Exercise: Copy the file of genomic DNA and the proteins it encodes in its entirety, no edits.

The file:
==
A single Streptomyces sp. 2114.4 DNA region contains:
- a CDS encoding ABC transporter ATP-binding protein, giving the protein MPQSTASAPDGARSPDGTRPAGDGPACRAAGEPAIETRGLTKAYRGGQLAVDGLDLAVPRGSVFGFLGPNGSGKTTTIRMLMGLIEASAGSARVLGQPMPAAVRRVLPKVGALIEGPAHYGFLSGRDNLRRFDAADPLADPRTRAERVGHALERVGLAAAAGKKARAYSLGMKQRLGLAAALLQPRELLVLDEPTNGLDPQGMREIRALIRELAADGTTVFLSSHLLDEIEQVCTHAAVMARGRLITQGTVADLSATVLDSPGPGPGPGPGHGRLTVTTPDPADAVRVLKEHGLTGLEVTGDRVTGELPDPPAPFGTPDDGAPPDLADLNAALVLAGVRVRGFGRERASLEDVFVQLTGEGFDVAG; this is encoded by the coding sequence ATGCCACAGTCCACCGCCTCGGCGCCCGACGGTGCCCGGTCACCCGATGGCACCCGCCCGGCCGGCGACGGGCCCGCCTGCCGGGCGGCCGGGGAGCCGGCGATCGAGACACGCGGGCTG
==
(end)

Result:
A single Streptomyces sp. 2114.4 DNA region contains:
- a CDS encoding ABC transporter ATP-binding protein, giving the protein MPQSTASAPDGARSPDGTRPAGDGPACRAAGEPAIETRGLTKAYRGGQLAVDGLDLAVPRGSVFGFLGPNGSGKTTTIRMLMGLIEASAGSARVLGQPMPAAVRRVLPKVGALIEGPAHYGFLSGRDNLRRFDAADPLADPRTRAERVGHALERVGLAAAAGKKARAYSLGMKQRLGLAAALLQPRELLVLDEPTNGLDPQGMREIRALIRELAADGTTVFLSSHLLDEIEQVCTHAAVMARGRLITQGTVADLSATVLDSPGPGPGPGPGHGRLTVTTPDPADAVRVLKEHGLTGLEVTGDRVTGELPDPPAPFGTPDDGAPPDLADLNAALVLAGVRVRGFGRERASLEDVFVQLTGEGFDVAG; this is encoded by the coding sequence ATGCCACAGTCCACCGCCTCGGCGCCCGACGGTGCCCGGTCACCCGATGGCACCCGCCCGGCCGGCGACGGGCCCGCCTGCCGGGCGGCCGGGGAGCCGGCGATCGAGACACGCGGGCTG